Skin color, political beliefs, economic status, and national origin are creating enemies around the world. Jesus tells us to love our enemies.
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Jesus taught some very controversial ideas during his earthly ministry. Ideas that went against the common practices of the Jews and Gentiles alike. We understand that to be because Jesus came from God the Father to redeem us from sin and get us back onto the path of righteousness God had ordained for us since the beginning of time.
Many of Jesus’ teachings were very countercultural and caused people to think and turn to God with their heart instead of their mind. Our motivation for doing something is every bit as important as the action itself, and often even more so. Loving our enemies is no different.
We have an entire discussion series titled Controversial Statements of Jesus that you can watch on our website. It is a series of group discussions for a small group with downloadable study and discussion sheets. After this teaching, we encourage you to take a look at that discussion series.
Today we are going to read part of Jesus’ teaching in what is referred to as the Sermon on the Mount or the Beatitudes. Let’s read Luke 6:31-36.
(31) Do to others as you would have them do to you. (32) “If you love those who love you, what credit is that to you? Even sinners love those who love them. (33) And if you do good to those who are good to you, what credit is that to you? Even sinners do that. (34) And if you lend to those from whom you expect repayment, what credit is that to you? Even sinners lend to sinners, expecting to be repaid in full. (35) But love your enemies, do good to them, and lend to them without expecting to get anything back. Then your reward will be great, and you will be children of the Most High, because he is kind to the ungrateful and wicked. (36) Be merciful, just as your Father is merciful.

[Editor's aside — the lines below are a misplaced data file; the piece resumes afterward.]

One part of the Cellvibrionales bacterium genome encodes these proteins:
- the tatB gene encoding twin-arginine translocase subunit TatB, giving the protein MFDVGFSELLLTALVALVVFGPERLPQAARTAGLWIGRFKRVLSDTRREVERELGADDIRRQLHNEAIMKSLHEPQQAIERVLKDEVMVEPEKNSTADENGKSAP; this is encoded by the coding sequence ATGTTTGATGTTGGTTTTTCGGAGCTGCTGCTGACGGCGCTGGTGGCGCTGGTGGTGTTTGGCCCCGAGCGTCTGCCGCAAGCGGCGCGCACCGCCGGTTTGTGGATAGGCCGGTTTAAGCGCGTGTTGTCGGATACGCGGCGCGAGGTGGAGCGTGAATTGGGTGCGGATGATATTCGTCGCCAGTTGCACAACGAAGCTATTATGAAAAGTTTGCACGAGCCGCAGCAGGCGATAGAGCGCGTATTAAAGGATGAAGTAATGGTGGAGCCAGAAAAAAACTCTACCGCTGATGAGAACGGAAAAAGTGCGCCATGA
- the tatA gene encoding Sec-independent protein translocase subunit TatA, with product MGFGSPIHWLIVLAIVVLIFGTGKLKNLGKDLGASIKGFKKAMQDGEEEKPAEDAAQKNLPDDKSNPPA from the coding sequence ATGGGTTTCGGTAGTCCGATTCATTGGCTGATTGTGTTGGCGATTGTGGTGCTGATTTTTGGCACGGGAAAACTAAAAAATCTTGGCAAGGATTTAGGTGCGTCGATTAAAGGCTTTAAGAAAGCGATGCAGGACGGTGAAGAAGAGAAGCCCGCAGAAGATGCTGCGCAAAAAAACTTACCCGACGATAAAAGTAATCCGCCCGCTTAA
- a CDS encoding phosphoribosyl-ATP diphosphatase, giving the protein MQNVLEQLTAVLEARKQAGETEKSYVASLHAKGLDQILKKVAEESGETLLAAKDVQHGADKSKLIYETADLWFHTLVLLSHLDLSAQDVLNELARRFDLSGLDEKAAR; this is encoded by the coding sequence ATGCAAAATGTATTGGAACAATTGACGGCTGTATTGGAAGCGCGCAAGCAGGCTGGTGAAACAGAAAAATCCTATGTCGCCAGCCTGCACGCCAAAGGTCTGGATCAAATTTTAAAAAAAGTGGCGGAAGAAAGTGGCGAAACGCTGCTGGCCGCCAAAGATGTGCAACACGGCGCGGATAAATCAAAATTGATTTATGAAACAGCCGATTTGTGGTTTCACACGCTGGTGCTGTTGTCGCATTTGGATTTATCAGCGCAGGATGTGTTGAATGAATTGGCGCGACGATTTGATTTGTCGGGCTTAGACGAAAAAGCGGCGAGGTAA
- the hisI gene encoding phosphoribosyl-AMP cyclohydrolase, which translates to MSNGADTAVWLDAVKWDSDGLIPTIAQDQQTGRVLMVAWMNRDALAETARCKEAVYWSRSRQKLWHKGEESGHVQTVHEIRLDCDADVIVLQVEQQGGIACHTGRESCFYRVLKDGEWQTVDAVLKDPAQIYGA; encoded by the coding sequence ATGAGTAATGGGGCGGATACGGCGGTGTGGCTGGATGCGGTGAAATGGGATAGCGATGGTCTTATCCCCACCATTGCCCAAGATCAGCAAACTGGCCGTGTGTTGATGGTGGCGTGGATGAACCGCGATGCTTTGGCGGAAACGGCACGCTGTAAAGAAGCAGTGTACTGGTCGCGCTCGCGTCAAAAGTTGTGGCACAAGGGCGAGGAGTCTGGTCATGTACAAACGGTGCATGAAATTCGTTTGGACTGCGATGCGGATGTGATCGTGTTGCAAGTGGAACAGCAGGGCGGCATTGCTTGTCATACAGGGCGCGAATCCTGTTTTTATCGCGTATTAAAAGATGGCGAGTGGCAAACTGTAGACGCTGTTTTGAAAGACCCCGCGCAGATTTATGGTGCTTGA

We are going to discuss this passage of scripture about loving our enemies and how it applies to life today.
Easy To Love Those Who Love You
It is easy to love the people who love us. This could be family, friends, people with common beliefs or interests, or even neighbors and fellow citizens. These are people that think like we do, laugh at what we laugh at, believe the same as us, and do the same things we do. This is not just Christians, either. Most everyone loves the people that love them.
This is exactly what Jesus is saying in Luke 6:32-34.
(32) “If you love those who love you, what credit is that to you? Even sinners love those who love them. (33) And if you do good to those who are good to you, what credit is that to you? Even sinners do that. (34) And if you lend to those from whom you expect repayment, what credit is that to you? Even sinners lend to sinners, expecting to be repaid in full.
Loving those who love us, serving those who serve us, and helping those who help us is easy, and just about everyone does. But it is meaningless. What is the motivation? Does it point to Christ? Does it glorify God?
This is how the world sees things. The world repays wrong for wrong. The world looks at someone suffering and says, “They deserve that.” The world would have us turn our backs on someone for any reason, especially those we do not agree with. But what does that say about our hearts?
Jesus tells us to love our enemies.
We Love Our Enemies By
How do we do we love our enemies? Fortunately for us, Jesus is quick to guide us and lead us. He gives us instructions. He also tells us why and what the reward is. Jesus really is the ultimate leader, but that’s another topic for another day.
Jesus tells us how to love our enemies in this very passage. He starts out in verse 31 saying:
(31) Do to others as you would have them do to you.